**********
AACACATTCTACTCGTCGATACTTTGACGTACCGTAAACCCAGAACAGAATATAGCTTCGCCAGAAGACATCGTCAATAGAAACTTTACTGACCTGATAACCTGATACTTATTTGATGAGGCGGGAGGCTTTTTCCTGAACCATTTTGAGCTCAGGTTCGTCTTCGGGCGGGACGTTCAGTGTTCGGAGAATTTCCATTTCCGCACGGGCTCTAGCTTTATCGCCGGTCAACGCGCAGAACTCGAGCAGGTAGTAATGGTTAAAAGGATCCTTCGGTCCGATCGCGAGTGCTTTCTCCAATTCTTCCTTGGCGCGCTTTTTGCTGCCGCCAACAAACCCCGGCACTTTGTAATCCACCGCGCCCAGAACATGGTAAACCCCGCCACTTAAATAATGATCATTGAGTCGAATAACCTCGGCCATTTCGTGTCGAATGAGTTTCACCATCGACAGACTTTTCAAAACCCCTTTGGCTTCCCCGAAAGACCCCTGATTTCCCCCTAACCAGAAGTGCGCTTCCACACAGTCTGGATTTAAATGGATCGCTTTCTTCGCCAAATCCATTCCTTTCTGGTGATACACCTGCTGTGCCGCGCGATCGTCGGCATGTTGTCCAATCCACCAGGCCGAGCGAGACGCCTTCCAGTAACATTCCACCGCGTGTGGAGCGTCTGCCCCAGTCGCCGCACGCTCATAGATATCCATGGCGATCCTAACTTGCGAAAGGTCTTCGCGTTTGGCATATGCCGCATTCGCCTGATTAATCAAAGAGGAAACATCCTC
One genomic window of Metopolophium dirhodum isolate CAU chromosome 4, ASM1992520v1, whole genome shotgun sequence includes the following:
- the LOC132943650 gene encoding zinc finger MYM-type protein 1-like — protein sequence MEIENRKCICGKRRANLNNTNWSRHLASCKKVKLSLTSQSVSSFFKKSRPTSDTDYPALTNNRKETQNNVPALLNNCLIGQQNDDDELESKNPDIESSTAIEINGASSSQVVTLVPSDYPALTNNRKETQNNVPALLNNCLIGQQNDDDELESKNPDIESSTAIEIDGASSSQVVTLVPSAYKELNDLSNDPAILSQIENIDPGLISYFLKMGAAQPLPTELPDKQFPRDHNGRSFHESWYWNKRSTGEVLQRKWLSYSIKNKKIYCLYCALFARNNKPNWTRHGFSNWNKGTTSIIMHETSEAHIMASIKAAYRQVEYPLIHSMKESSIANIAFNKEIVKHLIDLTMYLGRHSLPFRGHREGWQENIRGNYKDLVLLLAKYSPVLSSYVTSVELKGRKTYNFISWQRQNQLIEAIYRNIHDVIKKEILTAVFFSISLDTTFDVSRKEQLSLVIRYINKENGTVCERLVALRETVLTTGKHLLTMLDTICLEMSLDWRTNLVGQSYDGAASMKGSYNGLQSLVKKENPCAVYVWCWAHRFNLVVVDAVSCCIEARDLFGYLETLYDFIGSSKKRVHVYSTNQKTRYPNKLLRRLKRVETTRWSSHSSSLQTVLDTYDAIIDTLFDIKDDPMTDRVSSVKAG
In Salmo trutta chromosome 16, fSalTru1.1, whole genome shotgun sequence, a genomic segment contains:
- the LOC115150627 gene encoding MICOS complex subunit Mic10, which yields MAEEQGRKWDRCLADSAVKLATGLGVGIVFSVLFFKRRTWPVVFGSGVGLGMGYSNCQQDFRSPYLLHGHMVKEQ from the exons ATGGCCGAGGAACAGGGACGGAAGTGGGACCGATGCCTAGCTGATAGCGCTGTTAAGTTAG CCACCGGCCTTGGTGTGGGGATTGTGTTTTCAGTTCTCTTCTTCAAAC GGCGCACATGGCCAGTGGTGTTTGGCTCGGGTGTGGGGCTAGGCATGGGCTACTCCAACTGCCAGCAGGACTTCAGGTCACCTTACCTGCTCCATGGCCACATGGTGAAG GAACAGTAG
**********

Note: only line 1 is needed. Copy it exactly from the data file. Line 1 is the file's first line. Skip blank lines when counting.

AACACATTCTACTCGTCGATACTTTGACGTACCGTAAACCCAGAACAGAATATAGCTTCGCCAGAAGACATCGTCAATAGAAACTTTACTGACCTGATAACCTGATACTTATTTGATGAGGCGGGAGGCTTTTTCCTGAACCATTTTGAGCTCAGGTTCGTCTTCGGGCGGGACGTTCAGTGTTCGGAGAATTTCCATTTCCGCACGGGCTCTAGCTTTATCGCCGGTCAACGCGCAGAACTCGAGCAGGTAGTAATGGTTAAAAGGATCCTTCGGTCCGATCGCGAGTGCTTTCTCCAATTCTTCCTTGGCGCGCTTTTTGCTGCCGCCAACAAACCCCGGCACTTTGTAATCCACCGCGCCCAGAACATGGTAAACCCCGCCACTTAAATAATGATCATTGAGTCGAATAACCTCGGCCATTTCGTGTCGAATGAGTTTCACCATCGACAGACTTTTCAAAACCCCTTTGGCTTCCCCGAAAGACCCCTGATTTCCCCCTAACCAGAAGTGCGCTTCCACACAGTCTGGATTTAAATGGATCGCTTTCTTCGCCAAATCCATTCCTTTCTGGTGATACACCTGCTGTGCCGCGCGATCGTCGGCATGTTGTCCAATCCACCAGGCCGAGCGAGACGCCTTCCAGTAACATTCCACCGCGTGTGGAGCGTCTGCCCCAGTCGCCGCACGCTCATAGATATCCATGGCGATCCTAACTTGCGAAAGGTCTTCGCGTTTGGCATATGCCGCATTCGCCTGATTAATCAAAGAGGAAACATCCTC